Eric Foner, DeWitt Clinton Professor of History at Columbia University, received his Ph.D. in American history at Columbia under the supervision of Richard Hofstadter. He has taught as a visiting professor at Cambridge University, as Pitt Professor of American History and Institutions; at Moscow State University as Fulbright Lecturer in American History; and at Oxford University as Harmsworth Professor of American History.

Professor Foner's publications have concentrated on the intersections of intellectual, political, and social history and the history of American race relations. Among his books are Free Soil, Free Labor, Free Men: The Ideology of the Republican Party before the Civil War (1970, 1971, 1995); Tom Paine and Revolutionary America (1976); Politics and Ideology in the Age of the Civil War (1980); Nothing but Freedom: Emancipation and Its Legacy (1983), and Reconstruction: America's Unfinished Revolution, 1863–1877 (1988, 2002), winner of the Bancroft Prize, Parkman Prize, Avery O. Craven Prize, Owsley Award, Lionel Trilling Prize, and the Los Angeles Times Book Award. He edited The New American History (1990, 1997) for the American Historical Association and, with John A. Garraty, The Reader's Companion to American History (1991). His most recent books are The Story of American Freedom (1998) and Who Owns History: Rethinking the Past in a Changing World(2002), a collection of his recent essays.

Professor Foner is curator of A House Divided: America in the Age of Lincoln, a historical exhibition that opened at the Chicago Historical Society in 1990, and of America's Reconstruction: People and Politics after the Civil War, a traveling exhibit first shown at the Virginia Historical Society in 1996. A winner of the Great Teacher Award from the Society of Columbia Graduates, Professor Foner is an elected member of the American Academy of Arts and Sciences and of the British Academy. He served in 1993–94 as President of the Organization of American Historians, and in 2000 as President of the American Historical Association.

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Recommended Reading
Berlin, Ira. Many Thousands Gone: The First Two Centuries of Slavery in North America. Cambridge: Belknap Press of Harvard University Press, 1998.

Blackburn, Robin. The Making of New World Slavery: From the Baroque to the Modern, 1492–1800. London and New York: Verso, 1997.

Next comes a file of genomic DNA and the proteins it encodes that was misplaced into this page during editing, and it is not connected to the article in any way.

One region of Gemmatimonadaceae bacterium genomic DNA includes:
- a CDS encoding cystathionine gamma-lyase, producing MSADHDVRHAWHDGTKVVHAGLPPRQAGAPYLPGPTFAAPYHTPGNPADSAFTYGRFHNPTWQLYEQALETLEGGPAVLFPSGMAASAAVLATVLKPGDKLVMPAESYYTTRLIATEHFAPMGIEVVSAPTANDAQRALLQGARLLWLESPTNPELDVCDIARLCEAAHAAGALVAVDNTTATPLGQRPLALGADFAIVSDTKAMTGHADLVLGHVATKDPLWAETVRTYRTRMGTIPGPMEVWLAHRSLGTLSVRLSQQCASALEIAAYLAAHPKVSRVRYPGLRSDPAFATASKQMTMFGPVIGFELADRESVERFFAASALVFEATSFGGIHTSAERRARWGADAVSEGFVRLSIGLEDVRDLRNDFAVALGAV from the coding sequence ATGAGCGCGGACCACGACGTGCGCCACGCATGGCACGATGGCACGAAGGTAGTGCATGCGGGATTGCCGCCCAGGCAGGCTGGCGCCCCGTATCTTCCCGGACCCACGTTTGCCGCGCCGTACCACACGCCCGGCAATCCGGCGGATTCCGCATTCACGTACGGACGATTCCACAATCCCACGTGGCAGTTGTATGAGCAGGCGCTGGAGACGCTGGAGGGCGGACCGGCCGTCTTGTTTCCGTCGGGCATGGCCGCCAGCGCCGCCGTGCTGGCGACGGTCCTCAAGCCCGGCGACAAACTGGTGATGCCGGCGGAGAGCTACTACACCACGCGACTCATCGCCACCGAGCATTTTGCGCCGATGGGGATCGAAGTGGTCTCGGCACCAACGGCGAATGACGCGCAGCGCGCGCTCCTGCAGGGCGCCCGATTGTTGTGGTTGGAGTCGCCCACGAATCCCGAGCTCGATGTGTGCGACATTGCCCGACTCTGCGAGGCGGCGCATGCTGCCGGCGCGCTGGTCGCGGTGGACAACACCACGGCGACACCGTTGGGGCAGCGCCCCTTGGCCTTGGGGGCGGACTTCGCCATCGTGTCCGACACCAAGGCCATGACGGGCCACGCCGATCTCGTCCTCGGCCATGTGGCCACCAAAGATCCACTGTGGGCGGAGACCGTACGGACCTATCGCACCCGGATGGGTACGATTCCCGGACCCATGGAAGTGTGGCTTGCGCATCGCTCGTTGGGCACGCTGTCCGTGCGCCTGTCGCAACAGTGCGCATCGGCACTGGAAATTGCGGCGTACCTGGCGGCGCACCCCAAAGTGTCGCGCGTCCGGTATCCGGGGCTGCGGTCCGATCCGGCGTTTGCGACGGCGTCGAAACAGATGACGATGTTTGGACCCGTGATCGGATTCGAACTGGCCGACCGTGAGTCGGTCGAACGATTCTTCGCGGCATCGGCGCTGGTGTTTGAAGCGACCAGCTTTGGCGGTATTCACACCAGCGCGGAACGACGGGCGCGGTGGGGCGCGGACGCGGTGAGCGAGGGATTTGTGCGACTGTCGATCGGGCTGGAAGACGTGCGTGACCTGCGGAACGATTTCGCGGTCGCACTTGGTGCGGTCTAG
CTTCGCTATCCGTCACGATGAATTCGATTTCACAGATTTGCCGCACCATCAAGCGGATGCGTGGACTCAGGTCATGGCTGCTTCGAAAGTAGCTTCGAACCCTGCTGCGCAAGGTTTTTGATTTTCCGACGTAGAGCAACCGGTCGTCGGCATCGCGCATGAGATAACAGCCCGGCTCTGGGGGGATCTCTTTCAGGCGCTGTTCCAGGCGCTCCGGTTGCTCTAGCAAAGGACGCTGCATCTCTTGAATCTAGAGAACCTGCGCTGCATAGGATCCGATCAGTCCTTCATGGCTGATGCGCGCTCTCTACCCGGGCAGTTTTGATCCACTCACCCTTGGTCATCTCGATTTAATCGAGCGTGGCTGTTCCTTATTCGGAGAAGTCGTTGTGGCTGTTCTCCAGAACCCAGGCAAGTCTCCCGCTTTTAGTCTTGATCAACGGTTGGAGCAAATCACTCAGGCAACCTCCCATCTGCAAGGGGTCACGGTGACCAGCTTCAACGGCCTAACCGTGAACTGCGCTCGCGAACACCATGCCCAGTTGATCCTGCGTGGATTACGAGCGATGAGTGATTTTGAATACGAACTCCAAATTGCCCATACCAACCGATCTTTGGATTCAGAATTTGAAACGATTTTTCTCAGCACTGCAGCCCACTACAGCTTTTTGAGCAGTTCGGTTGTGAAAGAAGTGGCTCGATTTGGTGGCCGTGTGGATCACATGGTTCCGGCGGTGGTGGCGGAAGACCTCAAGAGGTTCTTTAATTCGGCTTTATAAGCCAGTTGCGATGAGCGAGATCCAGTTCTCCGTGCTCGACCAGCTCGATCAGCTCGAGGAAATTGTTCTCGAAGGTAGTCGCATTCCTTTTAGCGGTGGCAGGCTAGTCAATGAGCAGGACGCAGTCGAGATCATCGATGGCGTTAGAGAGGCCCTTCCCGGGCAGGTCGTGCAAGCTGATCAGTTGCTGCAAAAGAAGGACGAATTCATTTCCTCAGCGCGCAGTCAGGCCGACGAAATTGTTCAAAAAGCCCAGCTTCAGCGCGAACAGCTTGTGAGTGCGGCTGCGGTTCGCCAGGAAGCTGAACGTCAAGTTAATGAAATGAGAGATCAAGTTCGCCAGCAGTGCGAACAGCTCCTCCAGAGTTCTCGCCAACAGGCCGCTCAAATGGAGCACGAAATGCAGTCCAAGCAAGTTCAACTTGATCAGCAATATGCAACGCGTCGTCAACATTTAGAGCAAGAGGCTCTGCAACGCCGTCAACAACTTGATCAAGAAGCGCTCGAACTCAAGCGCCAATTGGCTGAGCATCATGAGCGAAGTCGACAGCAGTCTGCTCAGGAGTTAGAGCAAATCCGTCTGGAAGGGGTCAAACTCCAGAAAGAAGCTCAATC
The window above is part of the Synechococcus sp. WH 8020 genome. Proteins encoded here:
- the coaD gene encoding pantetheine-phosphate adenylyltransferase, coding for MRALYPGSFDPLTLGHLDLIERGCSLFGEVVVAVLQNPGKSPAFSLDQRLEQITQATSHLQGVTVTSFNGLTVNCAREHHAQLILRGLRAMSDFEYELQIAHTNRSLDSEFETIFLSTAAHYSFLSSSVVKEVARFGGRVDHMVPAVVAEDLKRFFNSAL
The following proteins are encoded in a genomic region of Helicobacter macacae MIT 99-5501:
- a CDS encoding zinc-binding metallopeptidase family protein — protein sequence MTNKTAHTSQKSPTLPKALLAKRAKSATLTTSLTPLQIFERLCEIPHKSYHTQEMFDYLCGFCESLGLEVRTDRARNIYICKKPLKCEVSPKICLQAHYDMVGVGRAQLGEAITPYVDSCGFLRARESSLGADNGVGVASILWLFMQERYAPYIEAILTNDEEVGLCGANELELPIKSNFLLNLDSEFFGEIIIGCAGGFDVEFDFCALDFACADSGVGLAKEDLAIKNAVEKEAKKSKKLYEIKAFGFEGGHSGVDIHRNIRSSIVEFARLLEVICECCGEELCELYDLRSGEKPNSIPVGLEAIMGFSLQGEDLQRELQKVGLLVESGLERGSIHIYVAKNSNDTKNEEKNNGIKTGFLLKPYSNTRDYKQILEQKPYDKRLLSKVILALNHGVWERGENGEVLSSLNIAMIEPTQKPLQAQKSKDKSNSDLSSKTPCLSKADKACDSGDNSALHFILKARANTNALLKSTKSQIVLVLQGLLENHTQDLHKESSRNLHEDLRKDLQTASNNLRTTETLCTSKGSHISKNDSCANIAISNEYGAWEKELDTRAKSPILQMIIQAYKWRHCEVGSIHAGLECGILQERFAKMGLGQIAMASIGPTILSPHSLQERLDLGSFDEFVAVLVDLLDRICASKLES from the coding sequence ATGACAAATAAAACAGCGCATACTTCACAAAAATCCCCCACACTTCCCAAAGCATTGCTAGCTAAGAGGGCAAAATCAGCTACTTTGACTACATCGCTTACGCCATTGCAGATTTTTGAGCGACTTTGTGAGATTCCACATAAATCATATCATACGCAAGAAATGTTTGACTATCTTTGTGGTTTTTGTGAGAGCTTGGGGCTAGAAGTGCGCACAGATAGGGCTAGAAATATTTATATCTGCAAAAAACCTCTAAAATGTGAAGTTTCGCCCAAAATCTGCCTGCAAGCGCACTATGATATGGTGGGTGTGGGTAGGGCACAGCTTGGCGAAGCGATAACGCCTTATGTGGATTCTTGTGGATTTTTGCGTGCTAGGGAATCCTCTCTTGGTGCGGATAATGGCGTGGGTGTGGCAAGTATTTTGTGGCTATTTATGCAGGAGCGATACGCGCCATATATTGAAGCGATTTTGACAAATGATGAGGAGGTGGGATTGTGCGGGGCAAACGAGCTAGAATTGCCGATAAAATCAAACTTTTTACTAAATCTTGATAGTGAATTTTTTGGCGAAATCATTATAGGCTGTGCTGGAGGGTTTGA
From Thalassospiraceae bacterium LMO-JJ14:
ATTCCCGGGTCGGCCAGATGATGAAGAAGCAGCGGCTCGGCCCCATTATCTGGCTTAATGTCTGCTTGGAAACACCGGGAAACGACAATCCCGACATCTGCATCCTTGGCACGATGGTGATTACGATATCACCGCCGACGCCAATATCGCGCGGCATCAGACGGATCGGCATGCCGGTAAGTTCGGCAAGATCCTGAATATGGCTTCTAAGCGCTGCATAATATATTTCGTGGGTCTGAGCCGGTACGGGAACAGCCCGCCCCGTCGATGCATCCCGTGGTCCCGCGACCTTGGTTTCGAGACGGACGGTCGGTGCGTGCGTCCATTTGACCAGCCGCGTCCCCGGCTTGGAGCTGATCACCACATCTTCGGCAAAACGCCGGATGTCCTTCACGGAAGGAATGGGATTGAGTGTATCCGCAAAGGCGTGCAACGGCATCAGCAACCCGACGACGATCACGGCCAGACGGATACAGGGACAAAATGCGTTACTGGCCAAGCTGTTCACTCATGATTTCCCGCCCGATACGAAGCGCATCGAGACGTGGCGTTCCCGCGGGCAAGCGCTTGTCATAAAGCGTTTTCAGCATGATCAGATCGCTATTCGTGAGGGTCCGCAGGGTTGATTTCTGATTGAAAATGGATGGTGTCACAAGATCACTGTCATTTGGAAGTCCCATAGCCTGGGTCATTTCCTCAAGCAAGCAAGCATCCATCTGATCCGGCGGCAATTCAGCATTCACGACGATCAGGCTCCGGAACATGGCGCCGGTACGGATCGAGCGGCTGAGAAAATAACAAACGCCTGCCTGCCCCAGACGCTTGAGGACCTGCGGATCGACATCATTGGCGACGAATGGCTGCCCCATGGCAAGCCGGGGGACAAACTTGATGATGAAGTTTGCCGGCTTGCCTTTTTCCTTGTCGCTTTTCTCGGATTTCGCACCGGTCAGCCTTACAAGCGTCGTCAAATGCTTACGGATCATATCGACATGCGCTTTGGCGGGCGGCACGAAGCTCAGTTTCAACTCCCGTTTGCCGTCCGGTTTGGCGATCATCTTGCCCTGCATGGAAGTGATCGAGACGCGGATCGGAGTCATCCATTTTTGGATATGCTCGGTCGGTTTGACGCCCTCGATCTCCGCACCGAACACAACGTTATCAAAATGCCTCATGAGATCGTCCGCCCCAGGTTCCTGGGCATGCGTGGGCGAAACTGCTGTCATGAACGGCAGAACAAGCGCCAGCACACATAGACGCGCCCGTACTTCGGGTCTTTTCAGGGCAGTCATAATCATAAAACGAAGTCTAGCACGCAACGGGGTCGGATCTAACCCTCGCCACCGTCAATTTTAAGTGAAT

Jordan, Winthrop D. White over Black: American Attitudes toward the Negro, 1550–1812. Chapel Hill: University of North Carolina Press, 1968.

Morgan, Phililp D. Slave Counterpoint: Black Culture in the Eighteenth-Century Chesapeake and Lowcountry. Chapel Hill: University of North Carolina Press, 1998.

Wood, Betty. The Origins of American Slavery: Freedom and Bondage in the English Colonies. New York: Hill and Wang, 1997.

Wood, Peter H. Black Majority: Negroes in Colonial South Carolina from 1670 through the Stono Rebellion. New York: Norton, 1975.

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Technical Requirements
You will need to use a computer with Internet access to complete this course. We recommend the following minimum configurations:

IBM-COMPATIBLE PC
Windows 95, 98, 2000, XP, or NT
64 MB of RAM (128 recommended)
Monitor: 800x600 resolution recommended
Connection: Internet service and 56K modem minimum
Browser: Internet Explorer 4 or above (Internet Explorer 5 strongly recommended) or Netscape 4.7 or above
Sound Card (if you can hear audio you have a sound card)
Plug-ins: RealPlayer 7 or later; Flash Player 5 or later; Acrobat Reader 5 or later
(all plug-ins are free)

MACINTOSH
MAC OS 8.6 or higher
64 MB of RAM (128 recommended)
Monitor: 800x600 resolution recommended
Connection: Internet service and 56K modem minimum
Browser: Internet Explorer 5 or above or Netscape 4.7 or above
Sound Card (if you can hear audio you have a sound card)
Plug-ins: RealPlayer 7 or later; Flash Player 5 or later; Acrobat Reader 5 or later
(all plug-ins are free)